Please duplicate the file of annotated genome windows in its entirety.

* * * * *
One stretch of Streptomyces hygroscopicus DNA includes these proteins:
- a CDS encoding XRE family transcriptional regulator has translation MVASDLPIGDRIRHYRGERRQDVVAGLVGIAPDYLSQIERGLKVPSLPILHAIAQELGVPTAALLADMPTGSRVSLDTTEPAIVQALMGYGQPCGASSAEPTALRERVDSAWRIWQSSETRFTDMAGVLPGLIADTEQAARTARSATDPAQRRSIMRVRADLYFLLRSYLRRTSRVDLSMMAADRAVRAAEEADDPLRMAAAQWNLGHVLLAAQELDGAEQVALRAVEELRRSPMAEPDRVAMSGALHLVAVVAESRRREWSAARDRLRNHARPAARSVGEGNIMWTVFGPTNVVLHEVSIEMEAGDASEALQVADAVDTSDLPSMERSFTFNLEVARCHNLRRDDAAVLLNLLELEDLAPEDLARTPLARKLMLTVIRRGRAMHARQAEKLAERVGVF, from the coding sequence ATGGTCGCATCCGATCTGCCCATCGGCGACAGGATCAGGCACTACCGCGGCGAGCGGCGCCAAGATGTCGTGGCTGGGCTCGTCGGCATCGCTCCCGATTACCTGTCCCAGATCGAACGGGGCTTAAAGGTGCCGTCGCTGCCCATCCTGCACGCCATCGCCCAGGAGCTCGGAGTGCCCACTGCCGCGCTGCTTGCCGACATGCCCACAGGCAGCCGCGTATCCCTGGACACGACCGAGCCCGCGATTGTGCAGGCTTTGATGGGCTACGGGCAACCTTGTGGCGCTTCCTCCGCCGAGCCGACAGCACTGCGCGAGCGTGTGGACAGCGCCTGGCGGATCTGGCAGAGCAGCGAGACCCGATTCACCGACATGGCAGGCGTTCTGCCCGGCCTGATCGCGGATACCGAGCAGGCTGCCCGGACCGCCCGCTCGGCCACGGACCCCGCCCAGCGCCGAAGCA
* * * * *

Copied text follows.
One stretch of Streptomyces hygroscopicus DNA includes these proteins:
- a CDS encoding XRE family transcriptional regulator has translation MVASDLPIGDRIRHYRGERRQDVVAGLVGIAPDYLSQIERGLKVPSLPILHAIAQELGVPTAALLADMPTGSRVSLDTTEPAIVQALMGYGQPCGASSAEPTALRERVDSAWRIWQSSETRFTDMAGVLPGLIADTEQAARTARSATDPAQRRSIMRVRADLYFLLRSYLRRTSRVDLSMMAADRAVRAAEEADDPLRMAAAQWNLGHVLLAAQELDGAEQVALRAVEELRRSPMAEPDRVAMSGALHLVAVVAESRRREWSAARDRLRNHARPAARSVGEGNIMWTVFGPTNVVLHEVSIEMEAGDASEALQVADAVDTSDLPSMERSFTFNLEVARCHNLRRDDAAVLLNLLELEDLAPEDLARTPLARKLMLTVIRRGRAMHARQAEKLAERVGVF, from the coding sequence ATGGTCGCATCCGATCTGCCCATCGGCGACAGGATCAGGCACTACCGCGGCGAGCGGCGCCAAGATGTCGTGGCTGGGCTCGTCGGCATCGCTCCCGATTACCTGTCCCAGATCGAACGGGGCTTAAAGGTGCCGTCGCTGCCCATCCTGCACGCCATCGCCCAGGAGCTCGGAGTGCCCACTGCCGCGCTGCTTGCCGACATGCCCACAGGCAGCCGCGTATCCCTGGACACGACCGAGCCCGCGATTGTGCAGGCTTTGATGGGCTACGGGCAACCTTGTGGCGCTTCCTCCGCCGAGCCGACAGCACTGCGCGAGCGTGTGGACAGCGCCTGGCGGATCTGGCAGAGCAGCGAGACCCGATTCACCGACATGGCAGGCGTTCTGCCCGGCCTGATCGCGGATACCGAGCAGGCTGCCCGGACCGCCCGCTCGGCCACGGACCCCGCCCAGCGCCGAAGCA